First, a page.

Trainwreck Revisited

Reconsidering my take on a mostly-forgettable movie from 2015 that is still depressingly relevant

After Trainwreck — the movie written by Amy Schumer, directed by Judd Apatow, and released in 2015 — was released, I wrote an overlong defense of it on this blog. I’m reluctant to link to it, partly because so many of the images and links are now broken.1Especially since the studios are now insisting on removing so much of their content from the internet. But mostly because reading old posts on here often has me thinking, “Who the hell is this asshole?” My last post was mostly responding to two reviews of the movie that I feel completely missed the point, and I was needlessly hostile and argumentative.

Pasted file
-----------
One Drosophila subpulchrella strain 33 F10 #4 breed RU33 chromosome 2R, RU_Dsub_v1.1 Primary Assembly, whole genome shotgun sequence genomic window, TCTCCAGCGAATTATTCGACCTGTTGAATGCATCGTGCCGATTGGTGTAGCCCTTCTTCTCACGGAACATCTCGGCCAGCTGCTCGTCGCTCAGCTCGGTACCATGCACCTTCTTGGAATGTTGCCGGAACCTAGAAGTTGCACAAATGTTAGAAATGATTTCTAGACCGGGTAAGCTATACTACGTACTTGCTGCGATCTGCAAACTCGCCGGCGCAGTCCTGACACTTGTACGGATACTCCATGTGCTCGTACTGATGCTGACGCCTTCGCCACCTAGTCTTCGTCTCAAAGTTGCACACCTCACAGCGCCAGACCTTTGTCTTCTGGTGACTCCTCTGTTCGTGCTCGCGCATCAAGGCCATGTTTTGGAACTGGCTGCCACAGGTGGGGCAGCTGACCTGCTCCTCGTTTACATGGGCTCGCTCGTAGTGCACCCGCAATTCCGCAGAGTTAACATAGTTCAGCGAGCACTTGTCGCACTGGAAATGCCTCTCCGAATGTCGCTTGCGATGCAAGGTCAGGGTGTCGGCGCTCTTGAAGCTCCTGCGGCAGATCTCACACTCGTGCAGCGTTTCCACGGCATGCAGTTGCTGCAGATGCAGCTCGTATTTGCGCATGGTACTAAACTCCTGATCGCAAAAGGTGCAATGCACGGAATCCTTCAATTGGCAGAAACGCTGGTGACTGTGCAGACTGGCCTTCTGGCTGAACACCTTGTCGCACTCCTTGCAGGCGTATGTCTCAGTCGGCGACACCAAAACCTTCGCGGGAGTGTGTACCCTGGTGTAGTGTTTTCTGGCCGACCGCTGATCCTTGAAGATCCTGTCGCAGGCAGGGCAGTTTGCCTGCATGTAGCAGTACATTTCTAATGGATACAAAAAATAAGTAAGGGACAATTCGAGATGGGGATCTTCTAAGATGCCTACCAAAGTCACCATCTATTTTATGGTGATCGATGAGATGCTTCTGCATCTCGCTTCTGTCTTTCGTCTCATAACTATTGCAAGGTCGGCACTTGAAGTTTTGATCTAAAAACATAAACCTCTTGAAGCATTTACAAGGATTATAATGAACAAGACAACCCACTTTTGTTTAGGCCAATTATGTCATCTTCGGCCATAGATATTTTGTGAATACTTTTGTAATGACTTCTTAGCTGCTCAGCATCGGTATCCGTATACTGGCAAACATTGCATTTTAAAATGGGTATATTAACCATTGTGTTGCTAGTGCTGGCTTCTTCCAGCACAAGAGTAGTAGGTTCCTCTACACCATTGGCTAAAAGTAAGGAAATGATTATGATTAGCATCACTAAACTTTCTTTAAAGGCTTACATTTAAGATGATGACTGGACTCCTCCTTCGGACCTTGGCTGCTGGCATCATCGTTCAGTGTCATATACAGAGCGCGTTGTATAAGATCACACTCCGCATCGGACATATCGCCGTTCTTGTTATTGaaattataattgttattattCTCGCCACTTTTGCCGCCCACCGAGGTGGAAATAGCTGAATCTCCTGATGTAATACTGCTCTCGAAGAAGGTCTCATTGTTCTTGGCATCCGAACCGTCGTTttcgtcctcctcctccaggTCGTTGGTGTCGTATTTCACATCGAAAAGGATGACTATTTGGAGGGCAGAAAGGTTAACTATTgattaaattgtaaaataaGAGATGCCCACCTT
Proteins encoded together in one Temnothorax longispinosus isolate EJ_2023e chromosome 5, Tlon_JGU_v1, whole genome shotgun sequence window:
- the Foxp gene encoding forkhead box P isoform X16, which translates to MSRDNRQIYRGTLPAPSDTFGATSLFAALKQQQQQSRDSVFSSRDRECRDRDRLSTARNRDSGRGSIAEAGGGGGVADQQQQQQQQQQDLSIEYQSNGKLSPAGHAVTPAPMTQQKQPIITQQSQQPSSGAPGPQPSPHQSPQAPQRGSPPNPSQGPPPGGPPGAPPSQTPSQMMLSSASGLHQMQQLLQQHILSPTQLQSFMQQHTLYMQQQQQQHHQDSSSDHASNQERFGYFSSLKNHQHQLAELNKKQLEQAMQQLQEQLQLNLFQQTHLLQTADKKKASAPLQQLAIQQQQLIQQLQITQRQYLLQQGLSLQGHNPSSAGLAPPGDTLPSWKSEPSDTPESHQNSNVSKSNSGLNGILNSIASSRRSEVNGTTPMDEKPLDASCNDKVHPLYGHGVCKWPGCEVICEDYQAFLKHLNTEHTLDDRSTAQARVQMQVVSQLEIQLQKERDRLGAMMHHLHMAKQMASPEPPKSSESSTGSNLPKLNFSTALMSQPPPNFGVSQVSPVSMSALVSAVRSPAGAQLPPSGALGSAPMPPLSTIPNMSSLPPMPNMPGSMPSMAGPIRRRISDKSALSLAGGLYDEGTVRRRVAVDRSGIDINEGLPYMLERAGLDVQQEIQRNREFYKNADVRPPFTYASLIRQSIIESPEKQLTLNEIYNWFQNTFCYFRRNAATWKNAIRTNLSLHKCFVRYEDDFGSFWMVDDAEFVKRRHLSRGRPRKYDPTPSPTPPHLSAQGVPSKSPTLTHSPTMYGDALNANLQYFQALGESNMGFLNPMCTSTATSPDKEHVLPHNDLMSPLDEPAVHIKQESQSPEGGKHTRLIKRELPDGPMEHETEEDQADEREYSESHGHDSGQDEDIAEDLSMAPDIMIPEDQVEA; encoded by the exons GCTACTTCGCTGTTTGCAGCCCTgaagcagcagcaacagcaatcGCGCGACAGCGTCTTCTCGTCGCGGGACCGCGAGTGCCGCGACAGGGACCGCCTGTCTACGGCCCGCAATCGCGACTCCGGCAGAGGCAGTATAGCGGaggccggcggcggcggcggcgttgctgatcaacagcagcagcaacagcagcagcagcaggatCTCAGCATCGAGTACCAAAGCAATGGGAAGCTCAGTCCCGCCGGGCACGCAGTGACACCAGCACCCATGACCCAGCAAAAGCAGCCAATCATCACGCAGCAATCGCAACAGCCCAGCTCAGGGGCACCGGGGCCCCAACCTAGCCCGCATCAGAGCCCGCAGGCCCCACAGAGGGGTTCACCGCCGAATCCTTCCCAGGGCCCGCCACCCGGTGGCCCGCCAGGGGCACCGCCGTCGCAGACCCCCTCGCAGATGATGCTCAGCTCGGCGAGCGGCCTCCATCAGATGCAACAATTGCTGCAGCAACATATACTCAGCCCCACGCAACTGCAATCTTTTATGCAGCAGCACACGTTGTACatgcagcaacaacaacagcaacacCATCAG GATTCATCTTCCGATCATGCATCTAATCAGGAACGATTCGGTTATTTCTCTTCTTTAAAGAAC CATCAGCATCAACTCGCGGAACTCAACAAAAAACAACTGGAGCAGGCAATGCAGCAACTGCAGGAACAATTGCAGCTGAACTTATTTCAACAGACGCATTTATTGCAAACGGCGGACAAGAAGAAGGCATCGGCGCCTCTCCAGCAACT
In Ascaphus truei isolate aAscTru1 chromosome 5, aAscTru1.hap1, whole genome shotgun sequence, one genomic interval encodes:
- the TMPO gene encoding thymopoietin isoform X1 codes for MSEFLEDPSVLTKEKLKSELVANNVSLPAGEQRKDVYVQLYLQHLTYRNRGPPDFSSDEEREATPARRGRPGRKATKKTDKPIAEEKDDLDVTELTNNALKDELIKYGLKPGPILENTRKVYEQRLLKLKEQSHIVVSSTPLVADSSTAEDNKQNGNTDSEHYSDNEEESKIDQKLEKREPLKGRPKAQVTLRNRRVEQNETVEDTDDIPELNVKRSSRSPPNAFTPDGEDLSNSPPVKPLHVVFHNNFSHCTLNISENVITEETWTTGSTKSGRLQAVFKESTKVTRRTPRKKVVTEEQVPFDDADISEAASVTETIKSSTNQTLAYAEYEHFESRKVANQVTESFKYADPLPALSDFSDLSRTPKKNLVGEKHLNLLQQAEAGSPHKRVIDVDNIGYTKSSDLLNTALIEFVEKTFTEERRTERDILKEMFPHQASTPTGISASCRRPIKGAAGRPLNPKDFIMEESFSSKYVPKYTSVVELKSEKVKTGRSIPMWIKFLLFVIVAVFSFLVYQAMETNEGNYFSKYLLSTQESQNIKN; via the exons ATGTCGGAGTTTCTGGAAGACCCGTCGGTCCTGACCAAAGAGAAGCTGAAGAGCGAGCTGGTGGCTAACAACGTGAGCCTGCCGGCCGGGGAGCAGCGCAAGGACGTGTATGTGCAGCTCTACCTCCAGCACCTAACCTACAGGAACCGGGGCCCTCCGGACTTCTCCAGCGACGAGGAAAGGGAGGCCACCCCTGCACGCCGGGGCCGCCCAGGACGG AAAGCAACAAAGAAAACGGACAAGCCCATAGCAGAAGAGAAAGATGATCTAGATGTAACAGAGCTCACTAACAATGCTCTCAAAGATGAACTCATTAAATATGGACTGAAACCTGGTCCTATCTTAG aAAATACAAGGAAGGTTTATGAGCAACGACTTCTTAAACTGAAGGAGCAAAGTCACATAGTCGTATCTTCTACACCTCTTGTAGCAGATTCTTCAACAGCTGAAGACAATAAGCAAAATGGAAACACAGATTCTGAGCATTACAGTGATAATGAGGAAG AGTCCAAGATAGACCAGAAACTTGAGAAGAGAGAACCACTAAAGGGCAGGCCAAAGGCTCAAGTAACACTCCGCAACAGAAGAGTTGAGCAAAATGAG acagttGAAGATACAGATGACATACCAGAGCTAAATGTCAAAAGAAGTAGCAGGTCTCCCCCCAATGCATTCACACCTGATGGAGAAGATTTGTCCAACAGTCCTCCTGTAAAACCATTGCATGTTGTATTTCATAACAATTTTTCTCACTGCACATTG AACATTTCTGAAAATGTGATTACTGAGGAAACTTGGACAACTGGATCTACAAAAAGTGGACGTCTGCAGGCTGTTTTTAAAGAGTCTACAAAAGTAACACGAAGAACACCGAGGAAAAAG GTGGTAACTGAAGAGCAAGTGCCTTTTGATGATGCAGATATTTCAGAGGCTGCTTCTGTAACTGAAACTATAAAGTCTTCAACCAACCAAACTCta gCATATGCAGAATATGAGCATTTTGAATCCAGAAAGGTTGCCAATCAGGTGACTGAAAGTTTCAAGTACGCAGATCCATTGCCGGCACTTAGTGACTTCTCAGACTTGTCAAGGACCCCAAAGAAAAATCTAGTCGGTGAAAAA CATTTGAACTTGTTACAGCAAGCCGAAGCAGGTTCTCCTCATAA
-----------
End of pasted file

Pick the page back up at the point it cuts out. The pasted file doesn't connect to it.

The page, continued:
But I still agree with the points I was trying to make, even though I don’t like the post itself. Similarly, although I thought the movie itself was middling-to-forgettable, the ideas in it were more nuanced and mature than most people gave it credit for. And since it was released during the Obama administration, and we’re still suffering from the ultra-right-wing backlash to that, I think it deserves a revisit.

My interpretation of Trainwreck is that it’s a rejection of any form of feminism or progressivism that’s more prescriptive than inclusive. It’s presented as a gender-swapped twist on romantic comedy cliches, where this time it’s the woman who’s the slutty one! Can you even imagine?! But the more meaningful twist is how it flips the notion of conforming to society’s expectations.